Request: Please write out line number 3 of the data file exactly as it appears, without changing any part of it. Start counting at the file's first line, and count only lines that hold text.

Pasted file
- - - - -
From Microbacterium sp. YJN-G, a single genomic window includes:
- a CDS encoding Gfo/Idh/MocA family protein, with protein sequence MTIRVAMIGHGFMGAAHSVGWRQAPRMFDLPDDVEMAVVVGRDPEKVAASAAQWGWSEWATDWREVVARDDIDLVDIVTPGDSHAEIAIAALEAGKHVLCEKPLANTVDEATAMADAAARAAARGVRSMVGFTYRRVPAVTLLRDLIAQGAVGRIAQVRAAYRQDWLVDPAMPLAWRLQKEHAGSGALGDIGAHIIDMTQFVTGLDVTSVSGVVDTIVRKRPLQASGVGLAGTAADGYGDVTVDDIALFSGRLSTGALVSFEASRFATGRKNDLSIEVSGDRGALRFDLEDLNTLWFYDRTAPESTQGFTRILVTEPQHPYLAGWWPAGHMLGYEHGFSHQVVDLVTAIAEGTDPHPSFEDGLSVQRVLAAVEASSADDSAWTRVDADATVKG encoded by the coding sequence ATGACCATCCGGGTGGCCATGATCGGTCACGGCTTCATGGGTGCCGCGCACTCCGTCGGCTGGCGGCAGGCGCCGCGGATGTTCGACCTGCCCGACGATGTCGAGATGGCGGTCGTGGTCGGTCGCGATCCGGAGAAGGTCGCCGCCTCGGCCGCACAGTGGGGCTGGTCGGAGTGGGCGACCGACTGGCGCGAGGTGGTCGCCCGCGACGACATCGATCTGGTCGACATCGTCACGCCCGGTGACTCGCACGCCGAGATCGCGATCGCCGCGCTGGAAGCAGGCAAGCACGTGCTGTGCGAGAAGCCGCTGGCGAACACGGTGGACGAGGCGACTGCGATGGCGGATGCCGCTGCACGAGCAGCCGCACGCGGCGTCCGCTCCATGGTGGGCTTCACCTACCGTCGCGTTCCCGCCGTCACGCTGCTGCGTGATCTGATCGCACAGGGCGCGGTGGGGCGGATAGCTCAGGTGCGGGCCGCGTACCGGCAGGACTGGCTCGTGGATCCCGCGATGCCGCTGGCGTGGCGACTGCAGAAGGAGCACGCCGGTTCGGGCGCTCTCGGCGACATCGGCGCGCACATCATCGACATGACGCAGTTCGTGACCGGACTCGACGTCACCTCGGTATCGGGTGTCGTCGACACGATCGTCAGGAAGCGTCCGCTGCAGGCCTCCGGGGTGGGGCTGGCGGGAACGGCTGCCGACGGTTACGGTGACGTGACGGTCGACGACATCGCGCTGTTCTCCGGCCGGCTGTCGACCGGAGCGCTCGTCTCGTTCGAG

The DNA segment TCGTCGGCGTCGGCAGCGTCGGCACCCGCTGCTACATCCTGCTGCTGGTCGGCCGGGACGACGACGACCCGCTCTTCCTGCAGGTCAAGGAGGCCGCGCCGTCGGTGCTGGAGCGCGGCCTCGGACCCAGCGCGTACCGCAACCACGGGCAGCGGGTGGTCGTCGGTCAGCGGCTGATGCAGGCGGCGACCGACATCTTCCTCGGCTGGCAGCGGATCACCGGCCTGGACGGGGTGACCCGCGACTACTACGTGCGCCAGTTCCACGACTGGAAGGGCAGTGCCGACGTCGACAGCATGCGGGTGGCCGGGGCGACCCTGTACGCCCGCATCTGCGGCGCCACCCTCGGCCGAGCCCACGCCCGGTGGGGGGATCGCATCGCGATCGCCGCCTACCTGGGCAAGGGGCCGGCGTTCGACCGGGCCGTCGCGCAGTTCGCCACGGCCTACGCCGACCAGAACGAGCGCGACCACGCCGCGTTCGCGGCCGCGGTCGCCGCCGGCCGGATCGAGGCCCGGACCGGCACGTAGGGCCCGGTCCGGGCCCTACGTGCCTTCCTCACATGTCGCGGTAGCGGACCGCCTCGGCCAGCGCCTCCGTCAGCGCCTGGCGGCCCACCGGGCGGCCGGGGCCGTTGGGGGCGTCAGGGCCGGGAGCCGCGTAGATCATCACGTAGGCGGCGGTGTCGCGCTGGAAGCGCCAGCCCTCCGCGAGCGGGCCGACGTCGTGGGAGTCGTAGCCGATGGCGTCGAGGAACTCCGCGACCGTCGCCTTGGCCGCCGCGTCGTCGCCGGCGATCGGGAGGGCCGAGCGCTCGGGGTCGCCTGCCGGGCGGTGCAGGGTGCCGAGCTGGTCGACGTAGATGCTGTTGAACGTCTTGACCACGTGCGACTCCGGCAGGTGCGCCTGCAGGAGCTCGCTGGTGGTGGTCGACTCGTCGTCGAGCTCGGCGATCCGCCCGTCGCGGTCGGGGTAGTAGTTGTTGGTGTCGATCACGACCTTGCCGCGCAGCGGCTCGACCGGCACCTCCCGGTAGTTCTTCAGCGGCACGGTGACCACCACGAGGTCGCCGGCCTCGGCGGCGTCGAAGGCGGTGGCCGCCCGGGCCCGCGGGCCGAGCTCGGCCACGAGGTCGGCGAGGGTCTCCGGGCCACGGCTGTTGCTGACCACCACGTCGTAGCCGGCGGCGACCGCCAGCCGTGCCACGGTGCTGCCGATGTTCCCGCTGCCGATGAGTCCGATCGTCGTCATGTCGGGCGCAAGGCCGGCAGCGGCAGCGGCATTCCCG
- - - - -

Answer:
The DNA segment TCGTCGGCGTCGGCAGCGTCGGCACCCGCTGCTACATCCTGCTGCTGGTCGGCCGGGACGACGACGACCCGCTCTTCCTGCAGGTCAAGGAGGCCGCGCCGTCGGTGCTGGAGCGCGGCCTCGGACCCAGCGCGTACCGCAACCACGGGCAGCGGGTGGTCGTCGGTCAGCGGCTGATGCAGGCGGCGACCGACATCTTCCTCGGCTGGCAGCGGATCACCGGCCTGGACGGGGTGACCCGCGACTACTACGTGCGCCAGTTCCACGACTGGAAGGGCAGTGCCGACGTCGACAGCATGCGGGTGGCCGGGGCGACCCTGTACGCCCGCATCTGCGGCGCCACCCTCGGCCGAGCCCACGCCCGGTGGGGGGATCGCATCGCGATCGCCGCCTACCTGGGCAAGGGGCCGGCGTTCGACCGGGCCGTCGCGCAGTTCGCCACGGCCTACGCCGACCAGAACGAGCGCGACCACGCCGCGTTCGCGGCCGCGGTCGCCGCCGGCCGGATCGAGGCCCGGACCGGCACGTAGGGCCCGGTCCGGGCCCTACGTGCCTTCCTCACATGTCGCGGTAGCGGACCGCCTCGGCCAGCGCCTCCGTCAGCGCCTGGCGGCCCACCGGGCGGCCGGGGCCGTTGGGGGCGTCAGGGCCGGGAGCCGCGTAGATCATCACGTAGGCGGCGGTGTCGCGCTGGAAGCGCCAGCCCTCCGCGAGCGGGCCGACGTCGTGGGAGTCGTAGCCGATGGCGTCGAGGAACTCCGCGACCGTCGCCTTGGCCGCCGCGTCGTCGCCGGCGATCGGGAGGGCCGAGCGCTCGGGGTCGCCTGCCGGGCGGTGCAGGGTGCCGAGCTGGTCGACGTAGATGCTGTTGAACGTCTTGACCACGTGCGACTCCGGCAGGTGCGCCTGCAGGAGCTCGCTGGTGGTGGTCGACTCGTCGTCGAGCTCGGCGATCCGCCCGTCGCGGTCGGGGTAGTAGTTGTTGGTGTCGATCACGACCTTGCCGCGCAGCGGCTCGACCGGCACCTCCCGGTAGTTCTTCAGCGGCACGGTGACCACCACGAGGTCGCCGGCCTCGGCGGCGTCGAAGGCGGTGGCCGCCCGGGCCCGCGGGCCGAGCTCGGCCACGAGGTCGGCGAGGGTCTCCGGGCCACGGCTGTTGCTGACCACCACGTCGTAGCCGGCGGCGACCGCCAGCCGTGCCACGGTGCTGCCGATGTTCCCGCTGCCGATGAGTCCGATCGTCGTCATGTCGGGCGCAAGGCCGGCAGCGGCAGCGGCATTCCCG